Once you have been selected to interview, you should be prepared to briefly explain your experience in approximately 1-2 minutes. Consider these few minutes, your personal elevator pitch. After your elevator pitch, you want the person interviewing you to already know that you are a rock star! Because if you aren't then I promise, I will find someone that is.

As the interview continues to progress, you will want to feel comfortable expanding on any {and all} details that have been listed on your resume.

SIX: Don't always focus on you
I know that we have all heard it a million times over the years but it is the truth...
When you interview, I highly recommend that you take time to learn about the interviewer. You will be surprised at the amount of information that you can take away about the team dynamic, company culture, work environment, etc. when you ask just a few questions about the person sitting across from you.

SEVEN: Interest, Enthusiasm and Passion
There are two quotes that always stand out to me when I think about showcasing your interest, enthusiasm and passion during the interview and throughout your entire career. I challenge students that I meet every day on-campus or at our recruiting events to find a job that makes you excited to get up every morning! You are going to spend a large portion of your life working so make it count.
EIGHT: Ask for the job
Many applicants think that submitting an application, writing a cover letter, and showing up for the interview is known as "asking for the job." WRONG. WRONG. WRONG. You have to reiterate your interest in the job as often as you can during the interview process because it is the only way that we know that you are truly interested.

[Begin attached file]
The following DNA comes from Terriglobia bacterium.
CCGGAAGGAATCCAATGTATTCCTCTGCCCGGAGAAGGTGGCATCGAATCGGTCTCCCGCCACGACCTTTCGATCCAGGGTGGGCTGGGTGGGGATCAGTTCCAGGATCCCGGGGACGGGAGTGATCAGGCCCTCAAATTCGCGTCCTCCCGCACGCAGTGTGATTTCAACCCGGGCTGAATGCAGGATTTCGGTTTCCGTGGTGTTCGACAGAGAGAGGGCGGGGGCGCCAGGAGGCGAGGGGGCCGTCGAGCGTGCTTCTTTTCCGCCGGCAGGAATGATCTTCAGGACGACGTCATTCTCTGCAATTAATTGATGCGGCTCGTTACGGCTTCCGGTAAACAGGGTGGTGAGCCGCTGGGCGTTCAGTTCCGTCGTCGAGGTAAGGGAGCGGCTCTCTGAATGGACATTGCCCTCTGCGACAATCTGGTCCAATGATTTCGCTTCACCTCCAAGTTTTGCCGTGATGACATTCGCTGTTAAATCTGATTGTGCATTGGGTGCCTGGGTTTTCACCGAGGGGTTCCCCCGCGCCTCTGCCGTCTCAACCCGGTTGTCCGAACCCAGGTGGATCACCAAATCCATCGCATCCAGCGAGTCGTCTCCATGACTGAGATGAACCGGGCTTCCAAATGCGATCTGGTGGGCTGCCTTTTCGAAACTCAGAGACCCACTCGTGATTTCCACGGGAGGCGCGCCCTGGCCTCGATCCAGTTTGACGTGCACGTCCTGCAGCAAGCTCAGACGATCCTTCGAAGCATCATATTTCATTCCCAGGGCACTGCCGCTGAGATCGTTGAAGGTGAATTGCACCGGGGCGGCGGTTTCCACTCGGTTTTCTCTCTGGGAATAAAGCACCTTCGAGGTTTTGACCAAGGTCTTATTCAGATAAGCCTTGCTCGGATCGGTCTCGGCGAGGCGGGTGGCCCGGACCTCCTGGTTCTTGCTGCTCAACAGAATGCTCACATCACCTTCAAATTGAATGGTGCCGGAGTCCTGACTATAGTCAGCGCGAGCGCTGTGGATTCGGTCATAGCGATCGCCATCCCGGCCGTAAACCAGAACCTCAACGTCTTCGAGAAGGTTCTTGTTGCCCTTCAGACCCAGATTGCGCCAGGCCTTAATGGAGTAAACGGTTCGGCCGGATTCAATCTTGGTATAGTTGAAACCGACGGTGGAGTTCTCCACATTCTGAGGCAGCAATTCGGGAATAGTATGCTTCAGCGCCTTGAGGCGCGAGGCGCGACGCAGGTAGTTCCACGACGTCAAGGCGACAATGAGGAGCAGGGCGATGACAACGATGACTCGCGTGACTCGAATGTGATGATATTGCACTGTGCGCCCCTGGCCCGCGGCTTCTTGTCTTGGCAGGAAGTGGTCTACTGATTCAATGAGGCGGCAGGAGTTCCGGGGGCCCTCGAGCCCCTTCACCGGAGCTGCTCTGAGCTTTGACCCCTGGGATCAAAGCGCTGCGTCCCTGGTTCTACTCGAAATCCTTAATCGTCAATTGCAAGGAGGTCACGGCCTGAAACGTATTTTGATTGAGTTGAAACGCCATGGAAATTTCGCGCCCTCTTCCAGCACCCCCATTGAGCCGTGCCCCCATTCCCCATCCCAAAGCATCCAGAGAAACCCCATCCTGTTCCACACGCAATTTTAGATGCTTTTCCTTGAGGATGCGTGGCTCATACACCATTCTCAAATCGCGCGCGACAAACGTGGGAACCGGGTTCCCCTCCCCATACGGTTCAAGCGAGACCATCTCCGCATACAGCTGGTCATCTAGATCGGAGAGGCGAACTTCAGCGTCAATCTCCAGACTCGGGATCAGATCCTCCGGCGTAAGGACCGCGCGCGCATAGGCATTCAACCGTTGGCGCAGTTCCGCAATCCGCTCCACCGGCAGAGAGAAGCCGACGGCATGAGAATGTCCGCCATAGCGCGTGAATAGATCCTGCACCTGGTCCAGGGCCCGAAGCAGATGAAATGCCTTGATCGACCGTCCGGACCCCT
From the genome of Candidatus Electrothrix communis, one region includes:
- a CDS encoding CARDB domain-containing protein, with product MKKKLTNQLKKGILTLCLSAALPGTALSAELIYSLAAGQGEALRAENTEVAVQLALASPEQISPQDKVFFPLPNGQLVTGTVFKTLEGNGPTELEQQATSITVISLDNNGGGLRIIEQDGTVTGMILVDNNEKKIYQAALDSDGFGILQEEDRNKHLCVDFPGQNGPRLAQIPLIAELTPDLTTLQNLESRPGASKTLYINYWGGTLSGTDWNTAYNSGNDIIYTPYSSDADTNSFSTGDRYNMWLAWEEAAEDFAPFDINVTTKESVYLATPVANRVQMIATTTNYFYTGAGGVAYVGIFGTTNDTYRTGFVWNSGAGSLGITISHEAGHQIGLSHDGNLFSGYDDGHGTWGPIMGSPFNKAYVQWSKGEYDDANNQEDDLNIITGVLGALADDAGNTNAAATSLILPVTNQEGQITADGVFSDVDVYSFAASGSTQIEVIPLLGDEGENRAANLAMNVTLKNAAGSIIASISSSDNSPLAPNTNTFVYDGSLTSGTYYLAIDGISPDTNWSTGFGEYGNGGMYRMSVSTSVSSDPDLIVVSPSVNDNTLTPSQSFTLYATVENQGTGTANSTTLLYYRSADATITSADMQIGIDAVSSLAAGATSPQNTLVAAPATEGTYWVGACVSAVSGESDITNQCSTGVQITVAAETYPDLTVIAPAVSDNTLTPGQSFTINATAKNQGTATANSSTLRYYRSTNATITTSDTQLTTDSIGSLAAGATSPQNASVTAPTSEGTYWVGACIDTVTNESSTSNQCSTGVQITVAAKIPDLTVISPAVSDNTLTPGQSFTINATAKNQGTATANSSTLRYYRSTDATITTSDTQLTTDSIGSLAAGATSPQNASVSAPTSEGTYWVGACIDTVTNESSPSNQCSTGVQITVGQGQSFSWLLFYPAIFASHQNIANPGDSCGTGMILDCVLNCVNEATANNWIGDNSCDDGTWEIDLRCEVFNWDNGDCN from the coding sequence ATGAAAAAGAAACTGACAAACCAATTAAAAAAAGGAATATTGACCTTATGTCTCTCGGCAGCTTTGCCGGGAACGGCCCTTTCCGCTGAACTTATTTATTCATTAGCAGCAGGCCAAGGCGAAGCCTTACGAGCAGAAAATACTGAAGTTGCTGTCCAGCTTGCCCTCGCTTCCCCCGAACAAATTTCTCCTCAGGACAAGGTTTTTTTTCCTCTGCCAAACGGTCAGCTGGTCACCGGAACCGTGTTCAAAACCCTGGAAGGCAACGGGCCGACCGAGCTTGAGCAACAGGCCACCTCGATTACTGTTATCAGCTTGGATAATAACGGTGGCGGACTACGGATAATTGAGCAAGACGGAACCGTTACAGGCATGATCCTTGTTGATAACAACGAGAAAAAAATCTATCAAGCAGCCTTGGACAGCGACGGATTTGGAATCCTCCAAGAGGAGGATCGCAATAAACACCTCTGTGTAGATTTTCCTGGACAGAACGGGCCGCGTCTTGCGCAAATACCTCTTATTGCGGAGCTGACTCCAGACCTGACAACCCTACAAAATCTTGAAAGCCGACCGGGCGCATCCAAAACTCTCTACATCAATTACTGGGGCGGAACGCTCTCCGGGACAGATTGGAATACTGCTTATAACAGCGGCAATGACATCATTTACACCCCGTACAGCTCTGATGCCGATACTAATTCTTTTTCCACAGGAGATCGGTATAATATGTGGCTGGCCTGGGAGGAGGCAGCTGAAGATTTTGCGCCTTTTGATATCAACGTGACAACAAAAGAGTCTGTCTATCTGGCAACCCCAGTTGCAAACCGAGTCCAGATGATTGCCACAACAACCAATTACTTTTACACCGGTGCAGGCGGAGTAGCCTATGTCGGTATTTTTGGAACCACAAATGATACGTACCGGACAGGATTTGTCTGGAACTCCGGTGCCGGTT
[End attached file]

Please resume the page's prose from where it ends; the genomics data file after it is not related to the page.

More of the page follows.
At the end of the interview state that "I feel confident that my experience, skill sets and passion would be a good fit for the job and I would be like to learn more about the next steps in the interview process." Bam! You asked for the job.

But it doesn't stop there. Make sure you collect contact information from each person that you spoke with so you can follow-up within 24 hours with a personalized thank you note. Don't hesitate to ask who is the best person to stay in touch with during the post-interview process so you can continue to express your interest in the role once you leave the interview.


  1. I'm so proud of you. What well-written insight that's applicable for everyone... entry-level, mid-level, and experienced job seekers. Thanks for the wonderful reminders and spot-on leadership on this topic. XO, Big Sis

  2. Awesome tips!! Really enjoyed reading this and I'll definitely send this over to my little sister who is working on trying to get an internship this summer!

  3. Awesome tips!! Really enjoyed reading this and I'll definitely send this over to my little sister who is working on trying to get an internship this summer!

  4. These are excellent tips...that's a really fascinating statistic about how quickly bosses know whether they want to hire someone (though, I guess that's about the same amount of time it took me when I was single to realize whether I'd like to go on a second date with someone, haha!).

  5. This is such a great post and so helpful for kids getting ready to enter that phase of life!

  6. This is so wonderful of you to share all your knowledge!!! I know many many people will find this useful!

  7. These are great!! I love number 8 because it seems so obvious but it's hard to remember to do that blatantly. And that info about the time is great! I haven't ever heard that before!

    Sara Kate Styling

  8. This is so good and can really be applied to all kinds of situations! Bookmarking this for future use!!


Thank you for following along! Your comments make me smile. Xo, Stephanie